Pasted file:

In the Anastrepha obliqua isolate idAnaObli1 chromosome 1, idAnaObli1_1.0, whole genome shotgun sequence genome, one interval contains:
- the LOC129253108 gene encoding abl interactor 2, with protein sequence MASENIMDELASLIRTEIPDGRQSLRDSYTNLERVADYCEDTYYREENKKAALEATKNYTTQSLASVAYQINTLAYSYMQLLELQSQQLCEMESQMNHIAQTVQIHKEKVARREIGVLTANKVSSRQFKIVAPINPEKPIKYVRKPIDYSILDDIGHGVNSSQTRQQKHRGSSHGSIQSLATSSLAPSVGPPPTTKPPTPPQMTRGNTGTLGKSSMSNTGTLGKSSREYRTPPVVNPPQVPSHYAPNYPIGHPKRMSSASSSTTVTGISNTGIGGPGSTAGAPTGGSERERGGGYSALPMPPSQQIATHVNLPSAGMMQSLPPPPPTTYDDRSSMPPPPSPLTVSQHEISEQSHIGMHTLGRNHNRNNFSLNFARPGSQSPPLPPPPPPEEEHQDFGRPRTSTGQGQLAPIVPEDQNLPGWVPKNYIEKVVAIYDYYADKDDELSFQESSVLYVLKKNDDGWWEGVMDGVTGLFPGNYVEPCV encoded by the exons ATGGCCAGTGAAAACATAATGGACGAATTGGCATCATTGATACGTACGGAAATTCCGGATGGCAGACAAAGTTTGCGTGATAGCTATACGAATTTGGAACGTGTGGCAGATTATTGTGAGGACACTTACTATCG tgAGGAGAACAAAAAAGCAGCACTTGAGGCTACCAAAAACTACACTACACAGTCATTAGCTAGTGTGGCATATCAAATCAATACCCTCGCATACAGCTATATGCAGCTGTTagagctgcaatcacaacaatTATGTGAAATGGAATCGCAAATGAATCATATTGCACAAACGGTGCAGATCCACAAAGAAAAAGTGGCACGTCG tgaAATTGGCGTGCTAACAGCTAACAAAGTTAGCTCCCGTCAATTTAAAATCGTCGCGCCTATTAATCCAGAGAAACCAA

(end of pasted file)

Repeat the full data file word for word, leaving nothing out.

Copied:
In the Anastrepha obliqua isolate idAnaObli1 chromosome 1, idAnaObli1_1.0, whole genome shotgun sequence genome, one interval contains:
- the LOC129253108 gene encoding abl interactor 2, with protein sequence MASENIMDELASLIRTEIPDGRQSLRDSYTNLERVADYCEDTYYREENKKAALEATKNYTTQSLASVAYQINTLAYSYMQLLELQSQQLCEMESQMNHIAQTVQIHKEKVARREIGVLTANKVSSRQFKIVAPINPEKPIKYVRKPIDYSILDDIGHGVNSSQTRQQKHRGSSHGSIQSLATSSLAPSVGPPPTTKPPTPPQMTRGNTGTLGKSSMSNTGTLGKSSREYRTPPVVNPPQVPSHYAPNYPIGHPKRMSSASSSTTVTGISNTGIGGPGSTAGAPTGGSERERGGGYSALPMPPSQQIATHVNLPSAGMMQSLPPPPPTTYDDRSSMPPPPSPLTVSQHEISEQSHIGMHTLGRNHNRNNFSLNFARPGSQSPPLPPPPPPEEEHQDFGRPRTSTGQGQLAPIVPEDQNLPGWVPKNYIEKVVAIYDYYADKDDELSFQESSVLYVLKKNDDGWWEGVMDGVTGLFPGNYVEPCV encoded by the exons ATGGCCAGTGAAAACATAATGGACGAATTGGCATCATTGATACGTACGGAAATTCCGGATGGCAGACAAAGTTTGCGTGATAGCTATACGAATTTGGAACGTGTGGCAGATTATTGTGAGGACACTTACTATCG tgAGGAGAACAAAAAAGCAGCACTTGAGGCTACCAAAAACTACACTACACAGTCATTAGCTAGTGTGGCATATCAAATCAATACCCTCGCATACAGCTATATGCAGCTGTTagagctgcaatcacaacaatTATGTGAAATGGAATCGCAAATGAATCATATTGCACAAACGGTGCAGATCCACAAAGAAAAAGTGGCACGTCG tgaAATTGGCGTGCTAACAGCTAACAAAGTTAGCTCCCGTCAATTTAAAATCGTCGCGCCTATTAATCCAGAGAAACCAA